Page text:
Residential segregation, daytime segregation and spatial frictions: an analysis from mobile phone data

Low-income distribution at 6am


We bring together mobile phone and geocoded tax data on the three biggest French cities to shed a new light on segregation that accounts for population flows. Mobility being a key factor to reduce spatial segregation, we build a gravity model on an unprecedent scale to estimate the heterogeneity in travel costs.

Residential segregation represents the acme of segregation. Low-income people spread more than high-income people during the day. Distance plays a key role to limit population flows. Low-income people live in neighbourhoods where the spatial frictions are strongest.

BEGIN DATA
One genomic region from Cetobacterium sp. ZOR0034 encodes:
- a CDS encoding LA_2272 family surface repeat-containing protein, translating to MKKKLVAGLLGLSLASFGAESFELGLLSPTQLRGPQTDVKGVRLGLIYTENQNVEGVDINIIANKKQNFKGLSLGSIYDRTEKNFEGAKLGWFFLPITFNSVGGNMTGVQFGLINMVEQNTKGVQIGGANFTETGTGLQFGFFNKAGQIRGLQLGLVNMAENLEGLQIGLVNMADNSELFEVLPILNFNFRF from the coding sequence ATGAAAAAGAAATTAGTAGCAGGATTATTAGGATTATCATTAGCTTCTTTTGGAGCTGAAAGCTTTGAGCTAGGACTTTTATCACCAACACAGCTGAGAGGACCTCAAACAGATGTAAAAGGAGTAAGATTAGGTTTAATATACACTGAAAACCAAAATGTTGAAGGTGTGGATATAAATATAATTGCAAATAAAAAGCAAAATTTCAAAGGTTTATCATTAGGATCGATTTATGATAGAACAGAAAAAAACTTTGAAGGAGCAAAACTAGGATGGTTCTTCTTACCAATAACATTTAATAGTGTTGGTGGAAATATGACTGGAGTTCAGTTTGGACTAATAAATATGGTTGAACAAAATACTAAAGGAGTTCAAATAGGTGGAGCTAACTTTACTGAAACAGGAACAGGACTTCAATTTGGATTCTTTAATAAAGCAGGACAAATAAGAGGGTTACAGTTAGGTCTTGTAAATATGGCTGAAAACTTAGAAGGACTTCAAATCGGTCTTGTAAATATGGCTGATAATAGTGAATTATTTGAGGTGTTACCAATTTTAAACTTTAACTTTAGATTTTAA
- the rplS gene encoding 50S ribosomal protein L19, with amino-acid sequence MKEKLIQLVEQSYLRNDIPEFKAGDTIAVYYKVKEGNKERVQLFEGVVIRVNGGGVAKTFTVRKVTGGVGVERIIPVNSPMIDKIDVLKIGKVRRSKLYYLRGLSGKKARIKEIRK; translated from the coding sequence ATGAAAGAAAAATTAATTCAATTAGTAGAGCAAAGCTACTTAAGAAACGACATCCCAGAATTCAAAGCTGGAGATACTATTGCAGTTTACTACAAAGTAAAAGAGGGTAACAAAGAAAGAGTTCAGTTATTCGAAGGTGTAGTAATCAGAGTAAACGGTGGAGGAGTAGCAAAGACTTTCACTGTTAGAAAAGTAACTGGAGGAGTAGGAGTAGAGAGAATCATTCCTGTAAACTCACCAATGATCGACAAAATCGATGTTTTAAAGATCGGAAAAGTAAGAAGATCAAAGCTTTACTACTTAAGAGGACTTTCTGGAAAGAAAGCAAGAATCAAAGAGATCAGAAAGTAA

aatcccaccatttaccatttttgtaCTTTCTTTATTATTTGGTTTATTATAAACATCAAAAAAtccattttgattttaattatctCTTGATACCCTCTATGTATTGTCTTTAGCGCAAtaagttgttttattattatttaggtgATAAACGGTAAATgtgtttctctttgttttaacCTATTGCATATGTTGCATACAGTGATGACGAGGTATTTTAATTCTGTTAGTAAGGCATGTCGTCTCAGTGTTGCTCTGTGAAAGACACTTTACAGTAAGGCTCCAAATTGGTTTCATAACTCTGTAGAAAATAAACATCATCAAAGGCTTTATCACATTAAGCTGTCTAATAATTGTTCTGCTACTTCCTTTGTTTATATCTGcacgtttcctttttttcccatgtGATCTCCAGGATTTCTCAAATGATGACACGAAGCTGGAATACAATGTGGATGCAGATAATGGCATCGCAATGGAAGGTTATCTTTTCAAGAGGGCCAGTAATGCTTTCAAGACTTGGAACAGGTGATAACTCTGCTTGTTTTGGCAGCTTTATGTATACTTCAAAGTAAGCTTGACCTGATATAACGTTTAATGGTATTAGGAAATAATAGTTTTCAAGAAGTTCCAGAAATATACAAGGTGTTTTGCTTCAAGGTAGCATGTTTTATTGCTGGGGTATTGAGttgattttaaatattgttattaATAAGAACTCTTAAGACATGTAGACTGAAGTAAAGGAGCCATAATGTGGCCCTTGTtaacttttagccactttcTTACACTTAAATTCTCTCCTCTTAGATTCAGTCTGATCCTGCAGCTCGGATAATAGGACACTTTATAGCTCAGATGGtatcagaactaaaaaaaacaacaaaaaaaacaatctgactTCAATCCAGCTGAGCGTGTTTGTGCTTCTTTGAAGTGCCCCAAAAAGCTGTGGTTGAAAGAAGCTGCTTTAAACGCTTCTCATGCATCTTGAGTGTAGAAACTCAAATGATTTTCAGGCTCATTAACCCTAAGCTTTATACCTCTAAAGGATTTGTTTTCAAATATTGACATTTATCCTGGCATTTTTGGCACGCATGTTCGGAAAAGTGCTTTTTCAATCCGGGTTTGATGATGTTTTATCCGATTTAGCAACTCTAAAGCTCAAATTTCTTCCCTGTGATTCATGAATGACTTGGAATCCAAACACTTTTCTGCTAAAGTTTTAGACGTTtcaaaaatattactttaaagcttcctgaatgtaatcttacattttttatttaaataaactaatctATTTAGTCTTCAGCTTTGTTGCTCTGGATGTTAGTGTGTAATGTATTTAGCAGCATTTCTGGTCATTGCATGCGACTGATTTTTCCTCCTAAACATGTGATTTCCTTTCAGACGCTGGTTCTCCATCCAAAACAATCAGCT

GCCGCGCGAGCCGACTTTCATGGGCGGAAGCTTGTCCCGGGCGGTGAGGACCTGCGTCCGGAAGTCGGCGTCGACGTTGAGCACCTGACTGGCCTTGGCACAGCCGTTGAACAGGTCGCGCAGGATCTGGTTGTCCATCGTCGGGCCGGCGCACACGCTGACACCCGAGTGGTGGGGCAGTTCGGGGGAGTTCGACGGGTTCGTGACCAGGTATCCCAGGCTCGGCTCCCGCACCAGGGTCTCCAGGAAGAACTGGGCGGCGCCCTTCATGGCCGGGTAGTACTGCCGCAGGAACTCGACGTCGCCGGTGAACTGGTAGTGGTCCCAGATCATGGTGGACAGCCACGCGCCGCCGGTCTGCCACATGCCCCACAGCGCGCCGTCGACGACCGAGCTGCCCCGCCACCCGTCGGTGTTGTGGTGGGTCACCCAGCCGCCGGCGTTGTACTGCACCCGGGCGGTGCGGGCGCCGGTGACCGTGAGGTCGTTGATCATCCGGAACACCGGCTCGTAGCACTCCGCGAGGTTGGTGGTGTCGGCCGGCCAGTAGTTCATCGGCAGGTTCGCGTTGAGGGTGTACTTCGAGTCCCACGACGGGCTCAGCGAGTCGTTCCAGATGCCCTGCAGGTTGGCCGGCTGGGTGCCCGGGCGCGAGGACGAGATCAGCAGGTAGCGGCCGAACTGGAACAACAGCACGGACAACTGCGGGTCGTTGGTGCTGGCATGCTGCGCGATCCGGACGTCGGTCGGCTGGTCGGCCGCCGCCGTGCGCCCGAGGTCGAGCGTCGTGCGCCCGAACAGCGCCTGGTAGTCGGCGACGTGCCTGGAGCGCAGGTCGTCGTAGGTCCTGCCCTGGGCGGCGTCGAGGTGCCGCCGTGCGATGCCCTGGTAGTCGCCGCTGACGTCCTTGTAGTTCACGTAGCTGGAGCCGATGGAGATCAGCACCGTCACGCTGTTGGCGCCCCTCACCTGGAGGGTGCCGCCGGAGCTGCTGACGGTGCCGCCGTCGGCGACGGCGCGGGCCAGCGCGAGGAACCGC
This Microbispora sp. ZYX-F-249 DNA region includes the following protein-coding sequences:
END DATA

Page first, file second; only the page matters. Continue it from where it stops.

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Lino Galiana
Lino Galiana
Data Scientist

I am data scientist in French national statistical institute, Insee. I study how emerging data or new computational methods help to renew the production of statistical knowledge.